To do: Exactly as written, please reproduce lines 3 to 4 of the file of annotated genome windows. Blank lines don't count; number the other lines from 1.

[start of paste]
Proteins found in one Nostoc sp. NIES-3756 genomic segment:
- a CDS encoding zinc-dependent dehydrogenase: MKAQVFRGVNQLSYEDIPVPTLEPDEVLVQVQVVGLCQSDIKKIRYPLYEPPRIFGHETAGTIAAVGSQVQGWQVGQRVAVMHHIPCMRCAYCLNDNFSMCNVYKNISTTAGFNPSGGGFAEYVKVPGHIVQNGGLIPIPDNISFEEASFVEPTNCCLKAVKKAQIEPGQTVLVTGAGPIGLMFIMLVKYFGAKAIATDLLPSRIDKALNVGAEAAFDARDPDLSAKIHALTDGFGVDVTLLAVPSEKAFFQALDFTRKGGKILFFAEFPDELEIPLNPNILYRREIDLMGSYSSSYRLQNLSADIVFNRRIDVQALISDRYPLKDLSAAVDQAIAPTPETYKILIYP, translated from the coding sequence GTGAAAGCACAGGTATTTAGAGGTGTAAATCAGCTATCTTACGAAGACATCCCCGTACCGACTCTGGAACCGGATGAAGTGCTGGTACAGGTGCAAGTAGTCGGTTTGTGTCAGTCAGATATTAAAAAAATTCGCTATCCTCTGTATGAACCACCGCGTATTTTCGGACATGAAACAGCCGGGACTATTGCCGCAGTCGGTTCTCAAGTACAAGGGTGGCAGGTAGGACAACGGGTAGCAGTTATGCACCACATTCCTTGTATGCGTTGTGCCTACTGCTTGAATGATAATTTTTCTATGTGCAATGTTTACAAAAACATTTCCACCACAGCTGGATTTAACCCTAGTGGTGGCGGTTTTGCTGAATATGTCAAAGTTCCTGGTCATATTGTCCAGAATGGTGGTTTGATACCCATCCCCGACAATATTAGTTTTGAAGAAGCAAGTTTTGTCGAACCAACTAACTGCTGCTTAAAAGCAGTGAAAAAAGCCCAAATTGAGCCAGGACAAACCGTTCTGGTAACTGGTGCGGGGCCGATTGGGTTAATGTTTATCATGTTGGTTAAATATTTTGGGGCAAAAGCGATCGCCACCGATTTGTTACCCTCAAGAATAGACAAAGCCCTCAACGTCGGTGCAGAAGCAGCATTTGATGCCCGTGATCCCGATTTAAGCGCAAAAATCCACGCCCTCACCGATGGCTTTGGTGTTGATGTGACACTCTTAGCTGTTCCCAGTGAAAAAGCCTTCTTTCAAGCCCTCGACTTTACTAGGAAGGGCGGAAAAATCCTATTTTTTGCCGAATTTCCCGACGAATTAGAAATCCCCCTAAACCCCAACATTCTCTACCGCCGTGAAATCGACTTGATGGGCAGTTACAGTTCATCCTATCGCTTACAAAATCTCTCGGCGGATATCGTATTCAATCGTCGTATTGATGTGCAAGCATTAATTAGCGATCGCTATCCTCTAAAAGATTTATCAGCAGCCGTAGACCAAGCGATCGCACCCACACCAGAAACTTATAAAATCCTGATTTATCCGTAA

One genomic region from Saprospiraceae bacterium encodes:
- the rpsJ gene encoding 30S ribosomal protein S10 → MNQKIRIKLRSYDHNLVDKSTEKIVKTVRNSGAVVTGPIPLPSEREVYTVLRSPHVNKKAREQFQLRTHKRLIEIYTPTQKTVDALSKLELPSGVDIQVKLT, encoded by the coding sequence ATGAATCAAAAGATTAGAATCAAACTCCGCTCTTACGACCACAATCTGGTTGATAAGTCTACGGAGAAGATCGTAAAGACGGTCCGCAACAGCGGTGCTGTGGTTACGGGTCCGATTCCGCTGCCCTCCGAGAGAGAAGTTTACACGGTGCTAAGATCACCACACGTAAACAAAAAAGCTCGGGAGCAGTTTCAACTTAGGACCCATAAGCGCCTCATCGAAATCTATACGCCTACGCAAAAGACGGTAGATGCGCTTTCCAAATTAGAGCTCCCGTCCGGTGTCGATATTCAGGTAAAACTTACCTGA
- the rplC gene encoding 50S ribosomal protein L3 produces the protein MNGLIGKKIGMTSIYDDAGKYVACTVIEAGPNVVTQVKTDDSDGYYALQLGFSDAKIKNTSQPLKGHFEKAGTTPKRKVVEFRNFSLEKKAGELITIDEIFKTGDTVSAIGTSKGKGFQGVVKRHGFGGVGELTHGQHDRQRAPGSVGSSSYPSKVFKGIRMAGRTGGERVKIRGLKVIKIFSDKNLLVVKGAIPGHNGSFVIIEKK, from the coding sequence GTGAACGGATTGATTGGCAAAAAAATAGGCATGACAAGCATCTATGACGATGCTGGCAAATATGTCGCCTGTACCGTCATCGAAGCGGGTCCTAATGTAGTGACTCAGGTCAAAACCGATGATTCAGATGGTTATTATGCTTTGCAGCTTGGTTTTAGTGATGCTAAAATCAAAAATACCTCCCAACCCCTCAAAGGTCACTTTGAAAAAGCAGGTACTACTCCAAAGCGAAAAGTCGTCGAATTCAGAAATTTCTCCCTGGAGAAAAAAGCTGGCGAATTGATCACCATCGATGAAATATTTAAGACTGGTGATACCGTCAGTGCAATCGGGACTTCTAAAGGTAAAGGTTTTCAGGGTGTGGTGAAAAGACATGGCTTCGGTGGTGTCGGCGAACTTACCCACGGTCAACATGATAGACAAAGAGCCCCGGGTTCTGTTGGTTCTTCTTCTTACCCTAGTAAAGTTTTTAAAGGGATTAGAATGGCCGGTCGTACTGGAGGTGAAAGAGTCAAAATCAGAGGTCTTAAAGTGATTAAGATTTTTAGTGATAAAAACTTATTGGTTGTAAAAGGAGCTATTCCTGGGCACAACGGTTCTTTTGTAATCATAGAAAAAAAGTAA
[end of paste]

One genomic region from Saprospiraceae bacterium encodes:
- the rpsJ gene encoding 30S ribosomal protein S10 → MNQKIRIKLRSYDHNLVDKSTEKIVKTVRNSGAVVTGPIPLPSEREVYTVLRSPHVNKKAREQFQLRTHKRLIEIYTPTQKTVDALSKLELPSGVDIQVKLT, encoded by the coding sequence ATGAATCAAAAGATTAGAATCAAACTCCGCTCTTACGACCACAATCTGGTTGATAAGTCTACGGAGAAGATCGTAAAGACGGTCCGCAACAGCGGTGCTGTGGTTACGGGTCCGATTCCGCTGCCCTCCGAGAGAGAAGTTTACACGGTGCTAAGATCACCACACGTAAACAAAAAAGCTCGGGAGCAGTTTCAACTTAGGACCCATAAGCGCCTCATCGAAATCTATACGCCTACGCAAAAGACGGTAGATGCGCTTTCCAAATTAGAGCTCCCGTCCGGTGTCGATATTCAGGTAAAACTTACCTGA